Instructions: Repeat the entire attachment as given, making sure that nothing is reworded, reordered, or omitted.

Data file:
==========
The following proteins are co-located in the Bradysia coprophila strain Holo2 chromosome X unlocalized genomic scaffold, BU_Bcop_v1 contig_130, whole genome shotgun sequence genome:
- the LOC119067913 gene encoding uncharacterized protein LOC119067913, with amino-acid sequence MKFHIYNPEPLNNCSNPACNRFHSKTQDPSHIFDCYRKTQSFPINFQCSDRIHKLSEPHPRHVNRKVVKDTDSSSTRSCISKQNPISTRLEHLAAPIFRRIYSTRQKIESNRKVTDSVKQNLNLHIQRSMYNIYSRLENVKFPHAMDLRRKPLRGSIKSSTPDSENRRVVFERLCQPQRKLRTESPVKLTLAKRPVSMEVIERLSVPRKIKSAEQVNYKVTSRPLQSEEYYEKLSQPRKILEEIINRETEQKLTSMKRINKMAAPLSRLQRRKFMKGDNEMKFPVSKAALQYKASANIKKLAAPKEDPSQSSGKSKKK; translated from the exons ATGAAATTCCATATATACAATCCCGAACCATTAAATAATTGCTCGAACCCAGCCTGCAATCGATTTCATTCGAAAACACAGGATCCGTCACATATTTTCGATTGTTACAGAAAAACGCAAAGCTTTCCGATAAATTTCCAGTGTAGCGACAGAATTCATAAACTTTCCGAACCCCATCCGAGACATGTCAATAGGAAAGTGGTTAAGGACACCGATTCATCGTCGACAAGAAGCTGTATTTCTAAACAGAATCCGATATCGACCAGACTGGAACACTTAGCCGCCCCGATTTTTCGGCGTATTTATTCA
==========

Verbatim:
The following proteins are co-located in the Bradysia coprophila strain Holo2 chromosome X unlocalized genomic scaffold, BU_Bcop_v1 contig_130, whole genome shotgun sequence genome:
- the LOC119067913 gene encoding uncharacterized protein LOC119067913, with amino-acid sequence MKFHIYNPEPLNNCSNPACNRFHSKTQDPSHIFDCYRKTQSFPINFQCSDRIHKLSEPHPRHVNRKVVKDTDSSSTRSCISKQNPISTRLEHLAAPIFRRIYSTRQKIESNRKVTDSVKQNLNLHIQRSMYNIYSRLENVKFPHAMDLRRKPLRGSIKSSTPDSENRRVVFERLCQPQRKLRTESPVKLTLAKRPVSMEVIERLSVPRKIKSAEQVNYKVTSRPLQSEEYYEKLSQPRKILEEIINRETEQKLTSMKRINKMAAPLSRLQRRKFMKGDNEMKFPVSKAALQYKASANIKKLAAPKEDPSQSSGKSKKK; translated from the exons ATGAAATTCCATATATACAATCCCGAACCATTAAATAATTGCTCGAACCCAGCCTGCAATCGATTTCATTCGAAAACACAGGATCCGTCACATATTTTCGATTGTTACAGAAAAACGCAAAGCTTTCCGATAAATTTCCAGTGTAGCGACAGAATTCATAAACTTTCCGAACCCCATCCGAGACATGTCAATAGGAAAGTGGTTAAGGACACCGATTCATCGTCGACAAGAAGCTGTATTTCTAAACAGAATCCGATATCGACCAGACTGGAACACTTAGCCGCCCCGATTTTTCGGCGTATTTATTCA